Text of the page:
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New Orleans paper: magazine prices plummet!

Discussion in 'General Gun Discussions' started by Remander, Sep 13, 2004.

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  1. Remander

    Remander Member

    Feb 16, 2003

    Ammo dealers brace for blow
    Assault weapons ban was boon for some
    Monday, September 13, 2004
    By Sarah Brown
    Staff writer
    Alex Osborne starts his seven-week vacation today.

    Prompted by the expiration today of the 10-year-old federal ban on semiautomatic assault weapons, the Gulfport, Miss., gun-clip and magazine dealer is taking what could turn into a permanent hiatus from dealing in merchandise that has overnight lost up to 60 percent of its retail value.

    "It's a nonprofit situation for me," said Osborne, who displayed his discounted wares at the Great Southern Gun & Knife Show at the Pontchartrain Center in Kenner over the weekend.

    "The public has been aware of the sunsetting of the crime bill for some months, and I've been feeling that already," said Osborne, who owns a company called A.M.O.

    In addition to outlawing 19 types of military-style assault weapons, the ban, signed into law by President Clinton in 1994, extended to large-capacity magazines capable of holding more than 10 rounds of ammunition.

    That was a boon for dealers such as Osborne, who for 10 years have done a brisk trade in the high-capacity magazines, which still could be sold under the ban although they no longer could be manufactured for the domestic market. Magazines for the popular Ruger 10/22 semiautomatic rifle, for example, which retailed for $9.95 before the law, shot up to $80 during the ban. And 15-round Glock magazines, previously retailed at $24, regularly went for upward of $100 after 1994.

    "It was like Christmas," Osborne said.

    But Sunday, Osborne was asking $14 for his Ruger magazines and $12.50 for the Glocks. A Beta C 100-round tactical M16 magazine that would have sold for $900 months ago, was on clearance for $500, $150 less than Osborne paid for it.

    With the expiration of the ban depressing his magazine prices and the rising cost of gas, Osborne said he will take his merchandise to the Internet instead of to the gun shows that have been his bread and butter for more than a decade. That's if he continues to trade at all after his vacation.

    Beating the ban

    Osborne's situation highlights a little-known consequence of the legislation. High-capacity magazines didn't disappear under the ban. On the contrary, existing magazines remained in circulation -- at greatly inflated prices -- despite the ban. So did pre-ban assault weapons. And the ban had so many exceptions that new guns, essentially semiautomatic assault weapons with a few minor adaptations, were widely and legally available.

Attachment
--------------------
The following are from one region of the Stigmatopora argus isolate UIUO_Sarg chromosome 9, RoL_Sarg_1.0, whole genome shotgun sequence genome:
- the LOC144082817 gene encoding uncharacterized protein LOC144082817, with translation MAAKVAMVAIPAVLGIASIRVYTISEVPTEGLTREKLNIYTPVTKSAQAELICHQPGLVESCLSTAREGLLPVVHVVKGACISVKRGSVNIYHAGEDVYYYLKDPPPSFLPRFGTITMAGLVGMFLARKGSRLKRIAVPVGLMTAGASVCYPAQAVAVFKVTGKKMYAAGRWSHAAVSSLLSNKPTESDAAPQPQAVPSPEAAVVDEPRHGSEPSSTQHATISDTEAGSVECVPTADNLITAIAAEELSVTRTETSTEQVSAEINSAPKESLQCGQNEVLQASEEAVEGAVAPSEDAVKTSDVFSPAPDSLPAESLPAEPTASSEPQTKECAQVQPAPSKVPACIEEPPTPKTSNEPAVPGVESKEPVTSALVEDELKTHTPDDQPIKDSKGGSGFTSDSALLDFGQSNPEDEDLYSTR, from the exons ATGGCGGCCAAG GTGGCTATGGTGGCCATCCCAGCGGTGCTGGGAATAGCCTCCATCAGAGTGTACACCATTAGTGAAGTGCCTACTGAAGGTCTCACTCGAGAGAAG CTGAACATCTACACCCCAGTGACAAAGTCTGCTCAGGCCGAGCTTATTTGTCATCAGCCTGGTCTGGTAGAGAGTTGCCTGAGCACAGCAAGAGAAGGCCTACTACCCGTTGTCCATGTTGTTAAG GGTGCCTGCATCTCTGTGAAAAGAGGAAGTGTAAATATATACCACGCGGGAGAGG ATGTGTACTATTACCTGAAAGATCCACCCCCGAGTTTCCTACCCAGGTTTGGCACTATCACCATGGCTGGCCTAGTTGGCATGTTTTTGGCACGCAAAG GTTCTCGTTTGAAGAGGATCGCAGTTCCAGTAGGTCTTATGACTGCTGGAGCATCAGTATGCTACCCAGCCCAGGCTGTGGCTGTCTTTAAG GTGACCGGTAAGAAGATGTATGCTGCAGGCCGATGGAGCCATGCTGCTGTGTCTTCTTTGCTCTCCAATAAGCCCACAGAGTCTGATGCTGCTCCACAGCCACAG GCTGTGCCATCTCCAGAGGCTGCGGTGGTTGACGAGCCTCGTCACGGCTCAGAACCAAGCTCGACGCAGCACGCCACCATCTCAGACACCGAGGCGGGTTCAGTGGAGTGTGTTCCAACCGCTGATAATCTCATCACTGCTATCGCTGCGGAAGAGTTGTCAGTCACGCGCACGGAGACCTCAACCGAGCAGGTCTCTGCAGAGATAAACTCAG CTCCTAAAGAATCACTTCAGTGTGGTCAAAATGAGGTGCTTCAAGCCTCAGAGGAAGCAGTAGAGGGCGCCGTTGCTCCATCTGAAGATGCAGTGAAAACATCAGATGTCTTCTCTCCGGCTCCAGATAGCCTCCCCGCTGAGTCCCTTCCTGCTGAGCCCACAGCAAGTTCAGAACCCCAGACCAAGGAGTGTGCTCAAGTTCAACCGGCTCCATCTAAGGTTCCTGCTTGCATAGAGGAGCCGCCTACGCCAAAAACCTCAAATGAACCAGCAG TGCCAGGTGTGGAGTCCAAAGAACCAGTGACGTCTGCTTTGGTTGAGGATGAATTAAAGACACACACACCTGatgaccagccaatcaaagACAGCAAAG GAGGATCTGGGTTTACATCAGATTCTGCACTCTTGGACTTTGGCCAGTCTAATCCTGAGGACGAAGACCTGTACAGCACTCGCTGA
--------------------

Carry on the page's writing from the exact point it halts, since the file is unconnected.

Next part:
"The law was about something that frightened people, and that was the look of these things," said Morey Butler, sales manager at The Shooter's Club in Metairie. "The guns are already there, they've been there all along, just dressed differently. It's like painting a black car blue. It's the same car."

    Under the rules, military-style features such as folding or telescoping stocks, protruding pistol grips, bayonet mounts, threaded muzzles or flash suppressers, barrel shrouds and grenade launchers were banned.

    This reality has long prompted gun enthusiasts to view the ban as window dressing, basically posturing by lawmakers looking to score political points by appearing tough on crime. Led by the National Rifle Association, gun enthusiasts have given more than $17 million in individual, political action committee and soft money contributions to federal candidates and party committees since 1989, far outpacing contributions from gun control groups, according to the nonpartisan Center for Responsive Politics. And, according to the same group, the NRA spent nearly $11 million on lobbying from 1997 to 2003, and the Gun Owners of America spent more than $18 million on lobbying during the same period.

    But many others disagree, saying the expired ban was a good idea. Law enforcement groups in particular have objected to President Bush's and Congress' failure to renew the ban, arguing that assault weapons are weapons of choice for drug traffickers, gangs, terrorists and paramilitary extremist groups.

    Ban endorsed by police